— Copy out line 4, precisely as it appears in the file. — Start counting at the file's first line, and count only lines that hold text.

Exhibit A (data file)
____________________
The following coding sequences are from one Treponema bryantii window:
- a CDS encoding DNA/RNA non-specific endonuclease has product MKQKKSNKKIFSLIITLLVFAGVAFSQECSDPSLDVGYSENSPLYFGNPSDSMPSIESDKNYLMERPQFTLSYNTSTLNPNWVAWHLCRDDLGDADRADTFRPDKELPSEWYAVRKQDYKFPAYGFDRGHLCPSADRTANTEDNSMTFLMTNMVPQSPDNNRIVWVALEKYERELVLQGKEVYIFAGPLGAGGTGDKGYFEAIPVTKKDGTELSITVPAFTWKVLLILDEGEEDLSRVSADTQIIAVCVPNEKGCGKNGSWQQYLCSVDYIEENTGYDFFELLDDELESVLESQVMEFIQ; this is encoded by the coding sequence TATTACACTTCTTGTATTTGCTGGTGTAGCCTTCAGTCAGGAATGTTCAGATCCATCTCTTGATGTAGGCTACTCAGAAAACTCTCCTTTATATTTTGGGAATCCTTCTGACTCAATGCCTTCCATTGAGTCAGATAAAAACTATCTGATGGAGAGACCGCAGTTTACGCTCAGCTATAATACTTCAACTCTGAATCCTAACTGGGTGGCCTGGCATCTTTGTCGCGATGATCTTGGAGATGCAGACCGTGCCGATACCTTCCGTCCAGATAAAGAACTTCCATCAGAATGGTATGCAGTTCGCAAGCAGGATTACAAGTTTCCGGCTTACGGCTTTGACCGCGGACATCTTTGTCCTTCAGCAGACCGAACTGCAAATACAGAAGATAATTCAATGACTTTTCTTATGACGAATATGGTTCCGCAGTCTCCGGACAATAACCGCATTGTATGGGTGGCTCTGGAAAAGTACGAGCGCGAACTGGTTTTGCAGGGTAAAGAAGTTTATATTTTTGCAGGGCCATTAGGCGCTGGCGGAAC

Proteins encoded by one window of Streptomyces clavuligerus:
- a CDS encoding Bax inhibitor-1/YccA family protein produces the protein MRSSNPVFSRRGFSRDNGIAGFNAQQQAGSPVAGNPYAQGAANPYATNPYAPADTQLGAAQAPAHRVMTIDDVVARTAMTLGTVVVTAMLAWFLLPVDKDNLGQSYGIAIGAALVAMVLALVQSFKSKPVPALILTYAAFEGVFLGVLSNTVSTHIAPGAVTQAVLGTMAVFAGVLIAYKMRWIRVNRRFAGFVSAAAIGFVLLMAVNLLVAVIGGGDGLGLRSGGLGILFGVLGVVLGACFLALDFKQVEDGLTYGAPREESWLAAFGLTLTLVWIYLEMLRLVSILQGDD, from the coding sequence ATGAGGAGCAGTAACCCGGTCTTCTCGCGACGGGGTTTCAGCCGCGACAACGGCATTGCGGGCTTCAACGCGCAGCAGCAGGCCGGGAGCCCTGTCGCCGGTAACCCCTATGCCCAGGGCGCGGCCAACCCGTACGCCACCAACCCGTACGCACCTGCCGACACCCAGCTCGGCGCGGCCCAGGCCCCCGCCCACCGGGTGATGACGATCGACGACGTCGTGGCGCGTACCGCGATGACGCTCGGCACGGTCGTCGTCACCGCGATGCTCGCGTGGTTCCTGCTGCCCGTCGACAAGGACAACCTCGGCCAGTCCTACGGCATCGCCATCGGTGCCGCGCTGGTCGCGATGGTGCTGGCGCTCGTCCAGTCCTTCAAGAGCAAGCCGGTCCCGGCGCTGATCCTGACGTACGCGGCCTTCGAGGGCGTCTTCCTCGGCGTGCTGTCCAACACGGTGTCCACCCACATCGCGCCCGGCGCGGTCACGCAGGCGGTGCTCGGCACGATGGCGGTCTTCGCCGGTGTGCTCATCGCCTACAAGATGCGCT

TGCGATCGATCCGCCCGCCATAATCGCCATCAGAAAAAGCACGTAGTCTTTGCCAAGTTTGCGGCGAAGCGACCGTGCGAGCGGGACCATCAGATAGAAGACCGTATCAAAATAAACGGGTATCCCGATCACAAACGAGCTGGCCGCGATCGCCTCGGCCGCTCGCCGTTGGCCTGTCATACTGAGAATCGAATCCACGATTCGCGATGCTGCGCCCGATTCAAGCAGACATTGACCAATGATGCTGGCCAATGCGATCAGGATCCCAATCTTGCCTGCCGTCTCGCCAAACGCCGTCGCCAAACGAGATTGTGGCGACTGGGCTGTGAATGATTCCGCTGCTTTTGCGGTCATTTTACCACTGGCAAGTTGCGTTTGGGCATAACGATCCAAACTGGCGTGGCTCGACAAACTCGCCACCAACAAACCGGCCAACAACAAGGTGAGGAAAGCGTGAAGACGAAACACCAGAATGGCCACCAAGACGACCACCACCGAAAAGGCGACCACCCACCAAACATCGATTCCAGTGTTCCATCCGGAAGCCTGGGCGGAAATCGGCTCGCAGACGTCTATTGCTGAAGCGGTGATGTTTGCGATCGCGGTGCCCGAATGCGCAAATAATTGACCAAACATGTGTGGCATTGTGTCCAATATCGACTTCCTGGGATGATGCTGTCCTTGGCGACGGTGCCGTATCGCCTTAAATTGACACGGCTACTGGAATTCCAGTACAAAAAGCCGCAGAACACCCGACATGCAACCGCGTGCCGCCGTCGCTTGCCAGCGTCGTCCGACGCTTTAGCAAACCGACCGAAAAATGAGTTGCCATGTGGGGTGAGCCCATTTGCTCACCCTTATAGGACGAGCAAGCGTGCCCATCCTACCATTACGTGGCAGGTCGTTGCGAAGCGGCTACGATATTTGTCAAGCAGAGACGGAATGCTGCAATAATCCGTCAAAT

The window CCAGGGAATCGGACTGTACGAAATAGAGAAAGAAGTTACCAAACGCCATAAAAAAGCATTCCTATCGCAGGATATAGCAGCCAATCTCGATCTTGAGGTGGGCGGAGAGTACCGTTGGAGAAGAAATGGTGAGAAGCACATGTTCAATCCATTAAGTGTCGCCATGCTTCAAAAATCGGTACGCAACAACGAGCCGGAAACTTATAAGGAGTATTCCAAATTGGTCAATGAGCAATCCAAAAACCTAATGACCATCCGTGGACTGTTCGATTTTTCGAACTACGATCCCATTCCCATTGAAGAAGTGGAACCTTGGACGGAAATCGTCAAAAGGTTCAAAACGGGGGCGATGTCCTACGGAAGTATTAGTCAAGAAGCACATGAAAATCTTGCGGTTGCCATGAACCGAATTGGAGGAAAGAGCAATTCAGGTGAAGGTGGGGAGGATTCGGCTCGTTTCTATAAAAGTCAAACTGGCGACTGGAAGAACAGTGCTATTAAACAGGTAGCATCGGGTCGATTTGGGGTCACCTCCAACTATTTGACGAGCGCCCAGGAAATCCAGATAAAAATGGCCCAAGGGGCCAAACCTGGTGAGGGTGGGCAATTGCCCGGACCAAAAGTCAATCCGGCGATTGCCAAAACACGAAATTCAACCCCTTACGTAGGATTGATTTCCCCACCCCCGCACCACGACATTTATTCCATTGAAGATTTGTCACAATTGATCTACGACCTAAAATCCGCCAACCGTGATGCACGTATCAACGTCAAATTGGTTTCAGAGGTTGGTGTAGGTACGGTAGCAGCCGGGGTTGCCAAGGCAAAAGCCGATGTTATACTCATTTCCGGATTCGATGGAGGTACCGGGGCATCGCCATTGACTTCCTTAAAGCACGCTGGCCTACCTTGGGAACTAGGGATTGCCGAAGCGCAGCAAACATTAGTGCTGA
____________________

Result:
- a CDS encoding Bax inhibitor-1/YccA family protein produces the protein MRSSNPVFSRRGFSRDNGIAGFNAQQQAGSPVAGNPYAQGAANPYATNPYAPADTQLGAAQAPAHRVMTIDDVVARTAMTLGTVVVTAMLAWFLLPVDKDNLGQSYGIAIGAALVAMVLALVQSFKSKPVPALILTYAAFEGVFLGVLSNTVSTHIAPGAVTQAVLGTMAVFAGVLIAYKMRWIRVNRRFAGFVSAAAIGFVLLMAVNLLVAVIGGGDGLGLRSGGLGILFGVLGVVLGACFLALDFKQVEDGLTYGAPREESWLAAFGLTLTLVWIYLEMLRLVSILQGDD, from the coding sequence ATGAGGAGCAGTAACCCGGTCTTCTCGCGACGGGGTTTCAGCCGCGACAACGGCATTGCGGGCTTCAACGCGCAGCAGCAGGCCGGGAGCCCTGTCGCCGGTAACCCCTATGCCCAGGGCGCGGCCAACCCGTACGCCACCAACCCGTACGCACCTGCCGACACCCAGCTCGGCGCGGCCCAGGCCCCCGCCCACCGGGTGATGACGATCGACGACGTCGTGGCGCGTACCGCGATGACGCTCGGCACGGTCGTCGTCACCGCGATGCTCGCGTGGTTCCTGCTGCCCGTCGACAAGGACAACCTCGGCCAGTCCTACGGCATCGCCATCGGTGCCGCGCTGGTCGCGATGGTGCTGGCGCTCGTCCAGTCCTTCAAGAGCAAGCCGGTCCCGGCGCTGATCCTGACGTACGCGGCCTTCGAGGGCGTCTTCCTCGGCGTGCTGTCCAACACGGTGTCCACCCACATCGCGCCCGGCGCGGTCACGCAGGCGGTGCTCGGCACGATGGCGGTCTTCGCCGGTGTGCTCATCGCCTACAAGATGCGCT